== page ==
Bl P-T where B is the difference of refractive indices for this direction of propagation (i. e. the birefringence), l is the path length and is the wave length in air, (p being the phase difference in waves. Obviously (the Fraunhofr D line), Bo=l.47921.5246=.0454, w=1.5246, \=0.5893 microns. Hence, if the thickness is 3530 microns (3.53 millimeters) the phase difference becomes -178.3 sin i /2.324-sin 2 Evaluating this for angles of incidence i=2, 4, 6 16 degrees, curve I of Fig. 4 is obtained.

Let us now consider an ammonium dihydrogen phosphate crystal or thickness ta, ordinary ray refractive index we, birefringence 6a.wa.=B 0; and also a zinc fiuosilicate crystal of thickness 12, ordinary index (02 birefringence ezwz=B0 The resultant phase difference of the combination is the sum of the phase differences of the components, that is:

F, -.0454 1.3s24 Whence if tz= millimeters, then la. should be 3.53 millimeters, the value chosen for curve I, Fig. 4. By using the approximate formula, Equation 6, the approximate relationship between 9) and i can now be computed. Substituting these values in Equation 6:

.0454 3530 .0132X 10000 q) 1.525 /2.323sin 12 l.382 l.9l1-sin 1' 0.5893

.)sin i 1,

This equation is represented by curve II, Fig. 4. It is apparent that while the first ring of the uncompensated crystal comes at about 5.2 degrees from the axis, the compensated one comes at about 36 degrees. The phases are reversed in the two curves; that is, in the uncompensated curve there is one more ordinary wave length in the crystal than extraordinary wave length at i=5.2 degrees; while at i=36 degrees in the compensated crystal, there is one more extraordinary wave length than ordinary wave length.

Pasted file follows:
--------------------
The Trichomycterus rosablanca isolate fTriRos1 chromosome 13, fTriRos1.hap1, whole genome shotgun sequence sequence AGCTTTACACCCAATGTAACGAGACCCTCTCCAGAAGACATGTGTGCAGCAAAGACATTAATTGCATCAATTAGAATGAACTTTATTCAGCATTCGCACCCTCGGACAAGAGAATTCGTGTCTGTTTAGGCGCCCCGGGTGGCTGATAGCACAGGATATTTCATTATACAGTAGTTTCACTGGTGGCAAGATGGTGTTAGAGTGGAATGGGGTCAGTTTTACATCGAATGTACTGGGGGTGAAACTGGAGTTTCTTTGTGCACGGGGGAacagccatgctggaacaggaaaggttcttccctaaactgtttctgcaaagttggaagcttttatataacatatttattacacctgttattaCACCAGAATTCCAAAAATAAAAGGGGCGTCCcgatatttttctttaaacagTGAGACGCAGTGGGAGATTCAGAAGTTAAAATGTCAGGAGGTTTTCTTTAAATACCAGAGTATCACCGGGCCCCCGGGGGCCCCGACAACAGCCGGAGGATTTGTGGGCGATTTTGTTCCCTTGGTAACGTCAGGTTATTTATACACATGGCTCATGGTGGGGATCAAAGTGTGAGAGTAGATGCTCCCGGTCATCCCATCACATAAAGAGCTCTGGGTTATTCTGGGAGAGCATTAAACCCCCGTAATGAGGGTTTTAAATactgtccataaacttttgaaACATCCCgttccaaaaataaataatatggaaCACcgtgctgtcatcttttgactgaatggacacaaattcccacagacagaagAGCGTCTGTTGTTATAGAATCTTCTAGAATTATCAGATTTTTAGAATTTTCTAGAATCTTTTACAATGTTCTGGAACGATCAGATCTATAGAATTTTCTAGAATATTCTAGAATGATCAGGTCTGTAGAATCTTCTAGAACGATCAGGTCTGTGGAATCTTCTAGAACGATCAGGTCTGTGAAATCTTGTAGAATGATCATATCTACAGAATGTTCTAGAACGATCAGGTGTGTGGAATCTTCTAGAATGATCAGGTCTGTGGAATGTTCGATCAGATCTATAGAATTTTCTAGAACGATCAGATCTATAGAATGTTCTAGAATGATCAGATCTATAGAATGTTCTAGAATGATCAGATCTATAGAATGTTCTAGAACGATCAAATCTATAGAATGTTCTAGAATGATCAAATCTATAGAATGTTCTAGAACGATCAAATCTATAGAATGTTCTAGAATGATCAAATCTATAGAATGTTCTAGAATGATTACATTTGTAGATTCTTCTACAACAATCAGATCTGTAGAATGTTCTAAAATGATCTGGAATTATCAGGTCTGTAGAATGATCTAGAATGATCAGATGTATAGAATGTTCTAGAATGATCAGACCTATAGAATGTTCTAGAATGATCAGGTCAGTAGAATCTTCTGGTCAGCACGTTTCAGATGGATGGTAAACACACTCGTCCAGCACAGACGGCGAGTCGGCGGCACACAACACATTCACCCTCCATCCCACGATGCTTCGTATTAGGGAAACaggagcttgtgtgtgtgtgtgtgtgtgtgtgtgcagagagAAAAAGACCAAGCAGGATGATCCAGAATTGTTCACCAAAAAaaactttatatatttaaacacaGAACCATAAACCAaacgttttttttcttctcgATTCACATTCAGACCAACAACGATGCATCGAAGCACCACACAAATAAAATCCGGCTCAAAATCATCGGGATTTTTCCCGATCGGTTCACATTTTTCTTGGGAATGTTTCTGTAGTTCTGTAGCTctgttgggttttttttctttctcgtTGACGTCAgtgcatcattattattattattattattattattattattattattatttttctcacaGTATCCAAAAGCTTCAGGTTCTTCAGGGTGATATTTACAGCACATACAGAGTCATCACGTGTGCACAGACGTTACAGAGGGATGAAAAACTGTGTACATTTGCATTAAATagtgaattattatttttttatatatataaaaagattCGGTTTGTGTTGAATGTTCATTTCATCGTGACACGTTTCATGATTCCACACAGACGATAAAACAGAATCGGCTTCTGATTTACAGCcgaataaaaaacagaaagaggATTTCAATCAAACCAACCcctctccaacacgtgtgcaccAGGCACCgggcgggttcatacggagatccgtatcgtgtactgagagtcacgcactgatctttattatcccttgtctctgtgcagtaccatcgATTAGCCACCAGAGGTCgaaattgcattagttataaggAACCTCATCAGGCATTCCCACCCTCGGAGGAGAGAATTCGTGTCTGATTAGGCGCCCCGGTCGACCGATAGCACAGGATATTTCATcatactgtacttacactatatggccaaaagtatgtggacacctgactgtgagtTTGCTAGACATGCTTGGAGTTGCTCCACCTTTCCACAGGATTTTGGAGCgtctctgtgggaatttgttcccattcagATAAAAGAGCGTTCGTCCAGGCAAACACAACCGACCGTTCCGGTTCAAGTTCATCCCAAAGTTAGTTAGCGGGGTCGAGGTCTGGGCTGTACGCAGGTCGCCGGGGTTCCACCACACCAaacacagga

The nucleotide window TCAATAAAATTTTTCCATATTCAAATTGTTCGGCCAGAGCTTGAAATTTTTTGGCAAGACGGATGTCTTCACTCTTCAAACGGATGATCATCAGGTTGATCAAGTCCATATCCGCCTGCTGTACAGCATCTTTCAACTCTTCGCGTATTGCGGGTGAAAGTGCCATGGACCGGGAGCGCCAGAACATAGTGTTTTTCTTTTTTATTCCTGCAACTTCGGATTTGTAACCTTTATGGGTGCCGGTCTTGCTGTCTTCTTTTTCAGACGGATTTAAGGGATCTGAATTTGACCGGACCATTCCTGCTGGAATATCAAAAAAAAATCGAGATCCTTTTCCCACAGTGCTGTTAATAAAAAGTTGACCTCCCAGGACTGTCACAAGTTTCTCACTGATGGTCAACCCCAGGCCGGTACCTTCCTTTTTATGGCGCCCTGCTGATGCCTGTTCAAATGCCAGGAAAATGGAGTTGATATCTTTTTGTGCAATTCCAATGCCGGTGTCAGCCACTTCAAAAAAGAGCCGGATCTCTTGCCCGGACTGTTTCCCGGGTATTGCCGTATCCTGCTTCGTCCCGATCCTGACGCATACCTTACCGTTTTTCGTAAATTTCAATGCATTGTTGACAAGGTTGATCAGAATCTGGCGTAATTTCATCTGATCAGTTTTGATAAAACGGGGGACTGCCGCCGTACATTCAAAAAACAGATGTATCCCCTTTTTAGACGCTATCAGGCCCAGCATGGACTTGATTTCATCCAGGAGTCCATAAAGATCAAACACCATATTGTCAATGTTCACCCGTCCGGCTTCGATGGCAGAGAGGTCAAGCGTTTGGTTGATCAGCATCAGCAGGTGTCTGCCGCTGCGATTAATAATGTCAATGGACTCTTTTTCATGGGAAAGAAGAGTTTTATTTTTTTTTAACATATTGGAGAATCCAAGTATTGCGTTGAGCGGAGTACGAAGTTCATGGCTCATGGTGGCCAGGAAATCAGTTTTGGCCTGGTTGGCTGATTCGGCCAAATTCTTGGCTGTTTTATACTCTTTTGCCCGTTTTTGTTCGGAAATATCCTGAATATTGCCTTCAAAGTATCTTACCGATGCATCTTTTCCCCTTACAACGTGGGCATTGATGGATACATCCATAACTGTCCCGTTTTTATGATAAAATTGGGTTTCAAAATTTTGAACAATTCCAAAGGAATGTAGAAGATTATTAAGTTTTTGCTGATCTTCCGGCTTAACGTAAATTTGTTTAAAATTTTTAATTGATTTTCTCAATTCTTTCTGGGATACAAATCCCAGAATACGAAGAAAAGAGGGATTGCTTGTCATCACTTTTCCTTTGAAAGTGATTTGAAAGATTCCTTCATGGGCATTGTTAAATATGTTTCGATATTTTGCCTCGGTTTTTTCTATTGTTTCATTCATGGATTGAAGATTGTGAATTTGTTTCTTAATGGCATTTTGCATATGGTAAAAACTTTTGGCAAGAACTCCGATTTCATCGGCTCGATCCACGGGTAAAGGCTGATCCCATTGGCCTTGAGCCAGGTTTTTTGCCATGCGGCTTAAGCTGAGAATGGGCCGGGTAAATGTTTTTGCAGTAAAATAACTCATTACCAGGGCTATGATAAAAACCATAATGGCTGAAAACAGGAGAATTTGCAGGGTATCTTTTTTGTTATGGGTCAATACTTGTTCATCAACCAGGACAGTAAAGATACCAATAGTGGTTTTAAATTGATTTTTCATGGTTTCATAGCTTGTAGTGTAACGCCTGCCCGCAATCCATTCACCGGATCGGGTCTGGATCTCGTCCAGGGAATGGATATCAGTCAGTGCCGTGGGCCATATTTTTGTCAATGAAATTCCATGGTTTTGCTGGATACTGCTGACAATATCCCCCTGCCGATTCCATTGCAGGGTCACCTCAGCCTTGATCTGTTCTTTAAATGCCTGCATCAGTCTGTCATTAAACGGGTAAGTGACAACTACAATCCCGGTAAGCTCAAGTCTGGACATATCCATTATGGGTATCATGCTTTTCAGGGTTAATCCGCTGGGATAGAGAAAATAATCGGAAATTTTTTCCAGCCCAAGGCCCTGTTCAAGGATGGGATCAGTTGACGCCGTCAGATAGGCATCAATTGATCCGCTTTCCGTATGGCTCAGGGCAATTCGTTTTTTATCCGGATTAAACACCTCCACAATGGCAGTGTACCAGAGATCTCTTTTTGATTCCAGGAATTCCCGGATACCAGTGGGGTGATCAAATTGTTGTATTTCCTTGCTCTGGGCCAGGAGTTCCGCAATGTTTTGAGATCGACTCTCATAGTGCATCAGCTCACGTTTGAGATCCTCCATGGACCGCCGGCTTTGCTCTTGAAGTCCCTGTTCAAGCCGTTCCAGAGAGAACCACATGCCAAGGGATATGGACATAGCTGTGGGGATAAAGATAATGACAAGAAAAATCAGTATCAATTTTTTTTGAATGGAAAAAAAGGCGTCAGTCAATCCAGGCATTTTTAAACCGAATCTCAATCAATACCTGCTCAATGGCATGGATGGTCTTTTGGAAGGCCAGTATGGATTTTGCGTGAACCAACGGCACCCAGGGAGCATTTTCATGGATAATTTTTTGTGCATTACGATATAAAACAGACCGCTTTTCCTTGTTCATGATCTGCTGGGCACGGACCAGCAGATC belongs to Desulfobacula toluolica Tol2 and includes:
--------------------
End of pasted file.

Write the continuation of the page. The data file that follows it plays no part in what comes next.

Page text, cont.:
Equation 6 can be solved for i =0 at some arbitrary value of i, to make 1 smaller over a selected range. For example, if i=0 at i=20 degrees, the curve will fall very slightly below zero at i=l0 degrees, rise to zero at i=20 degrees, then rise more steeply than curve II. This curve has a very small Q values out to i=30 degrees.

Inasmuch as curve II is only valid for a single frequency, the next step is to investigate the changes in compensation due to a change of wave length of the light. Using the crystal data for the Fraunhofer F line, A=0.486 1 values are computed as before, to obtain curve III, Fig. 4. Hence, it is apparent that the divergence compensation does depend on color. To achromatize the divergence compensator, the Bertins approximate equation is dropped, and a more accurate equation, which is an approximation superior to Bertins equation is adopted. This follows: